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Consider the normalized partial sums of a realvalued function F of a Markov chain, φn: = n −1 n−1 F(Φ(k)), n ≥ 1. k=0 The chain {Φ(k) : k ≥ 0} takes values in a general state space X, with transition kernel P, and it is assumed that the Lyapunov drift condition holds: PV ≤ V −W +bIC where V: X → (0, ∞), W: X → [1, ∞), the set C is small, and W dominates F. Under these assumptions, the following conclusions are obtained: (i) It is known that this drift condition is equivalent to the existence of a unique invariant distribution π satisfying π(W) < ∞, and the Law of Large Numbers holds for any function F dominated by W: φn → φ: = π(F), a.s., n → ∞. (ii) The lower error probability defined by P{φn ≤ c}, for c < φ, n ≥ 1, satisfies a large deviation limit theorem when the function F satisfies a monotonicity condition. Under additional minor conditions an exact large deviations expansion is obtained. (iii) If W is nearmonotone then controlvariates are constructed based on the Lyapunov function V, providing a pair of estimators that together satisfy nontrivial large asymptotics for the lower and upper error probabilities. In an application to simulation of queues it is shown that exact large deviation asymptotics are possible even when the estimator does not satisfy a Central Limit Theorem.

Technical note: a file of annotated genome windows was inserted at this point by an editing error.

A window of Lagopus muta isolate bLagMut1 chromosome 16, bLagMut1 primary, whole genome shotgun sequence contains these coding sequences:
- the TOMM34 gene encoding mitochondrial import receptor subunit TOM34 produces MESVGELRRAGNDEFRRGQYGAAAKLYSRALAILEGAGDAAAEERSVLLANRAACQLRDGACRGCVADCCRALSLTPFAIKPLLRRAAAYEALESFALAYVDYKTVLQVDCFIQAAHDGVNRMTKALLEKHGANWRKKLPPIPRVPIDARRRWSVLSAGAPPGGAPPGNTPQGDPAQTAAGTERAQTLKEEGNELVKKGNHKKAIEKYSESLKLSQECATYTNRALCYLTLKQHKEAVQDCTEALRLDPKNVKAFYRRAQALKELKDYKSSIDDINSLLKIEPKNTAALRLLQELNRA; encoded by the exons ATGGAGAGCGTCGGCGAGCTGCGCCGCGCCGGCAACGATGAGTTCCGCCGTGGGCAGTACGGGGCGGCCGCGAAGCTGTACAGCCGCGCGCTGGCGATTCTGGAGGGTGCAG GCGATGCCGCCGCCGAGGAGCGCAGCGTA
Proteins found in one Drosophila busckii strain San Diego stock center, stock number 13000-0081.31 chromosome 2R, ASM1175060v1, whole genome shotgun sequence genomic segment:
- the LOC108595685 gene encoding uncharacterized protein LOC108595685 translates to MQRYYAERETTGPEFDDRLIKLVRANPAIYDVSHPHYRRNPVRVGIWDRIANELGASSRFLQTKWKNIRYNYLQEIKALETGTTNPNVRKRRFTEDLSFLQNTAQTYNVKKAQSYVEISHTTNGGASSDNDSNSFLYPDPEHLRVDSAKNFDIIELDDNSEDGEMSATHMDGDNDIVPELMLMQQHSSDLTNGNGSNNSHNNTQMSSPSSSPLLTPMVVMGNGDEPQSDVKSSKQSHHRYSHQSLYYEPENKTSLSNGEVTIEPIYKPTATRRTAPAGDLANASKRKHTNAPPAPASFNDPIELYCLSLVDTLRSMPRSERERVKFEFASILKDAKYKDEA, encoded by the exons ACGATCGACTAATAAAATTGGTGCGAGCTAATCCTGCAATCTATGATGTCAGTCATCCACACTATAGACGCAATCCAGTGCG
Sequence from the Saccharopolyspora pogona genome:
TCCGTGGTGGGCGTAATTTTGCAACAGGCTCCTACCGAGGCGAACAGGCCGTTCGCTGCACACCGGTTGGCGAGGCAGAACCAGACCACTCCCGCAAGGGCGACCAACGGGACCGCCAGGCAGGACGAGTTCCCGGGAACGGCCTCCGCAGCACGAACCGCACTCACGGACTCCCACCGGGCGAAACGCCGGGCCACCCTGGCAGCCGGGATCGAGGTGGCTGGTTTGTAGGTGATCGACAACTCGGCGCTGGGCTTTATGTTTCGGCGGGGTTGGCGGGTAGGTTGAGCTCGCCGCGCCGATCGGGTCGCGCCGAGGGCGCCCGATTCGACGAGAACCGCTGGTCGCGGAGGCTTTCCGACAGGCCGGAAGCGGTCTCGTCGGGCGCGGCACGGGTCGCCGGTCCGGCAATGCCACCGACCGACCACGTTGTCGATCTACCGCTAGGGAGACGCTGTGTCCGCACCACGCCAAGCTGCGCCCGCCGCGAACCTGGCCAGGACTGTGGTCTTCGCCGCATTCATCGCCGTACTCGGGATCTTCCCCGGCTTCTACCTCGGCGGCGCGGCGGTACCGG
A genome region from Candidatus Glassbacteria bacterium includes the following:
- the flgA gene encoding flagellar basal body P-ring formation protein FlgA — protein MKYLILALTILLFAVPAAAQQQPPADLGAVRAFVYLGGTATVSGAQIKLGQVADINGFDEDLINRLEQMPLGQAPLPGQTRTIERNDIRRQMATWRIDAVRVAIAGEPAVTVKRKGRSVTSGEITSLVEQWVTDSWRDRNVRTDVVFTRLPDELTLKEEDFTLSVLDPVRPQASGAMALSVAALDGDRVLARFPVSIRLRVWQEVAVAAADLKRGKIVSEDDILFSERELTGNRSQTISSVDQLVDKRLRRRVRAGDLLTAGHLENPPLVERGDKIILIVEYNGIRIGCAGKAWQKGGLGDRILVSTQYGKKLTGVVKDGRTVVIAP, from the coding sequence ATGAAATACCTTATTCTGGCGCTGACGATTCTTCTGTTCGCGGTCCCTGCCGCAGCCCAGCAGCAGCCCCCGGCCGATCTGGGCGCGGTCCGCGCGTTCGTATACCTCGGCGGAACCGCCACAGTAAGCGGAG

A push pull queueing system
 Operations Research Letters
, 2002
"... We consider a two node multiclass queueing network given by two machines each with two classes. There are two streams of jobs: One stream originates in machine 1, which feeds it for further processing to machine 2, and the other stream moves in the opposite direction. We describe a policy for this s ..."
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Cited by 13 (8 self)
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We consider a two node multiclass queueing network given by two machines each with two classes. There are two streams of jobs: One stream originates in machine 1, which feeds it for further processing to machine 2, and the other stream moves in the opposite direction. We describe a policy for this system which is stable and which keeps both machines busy at all times. We obtain explicit expressions for its steady state behavior under M/M/ · and under M/G/ · assumptions. We also describe a similar M machine system.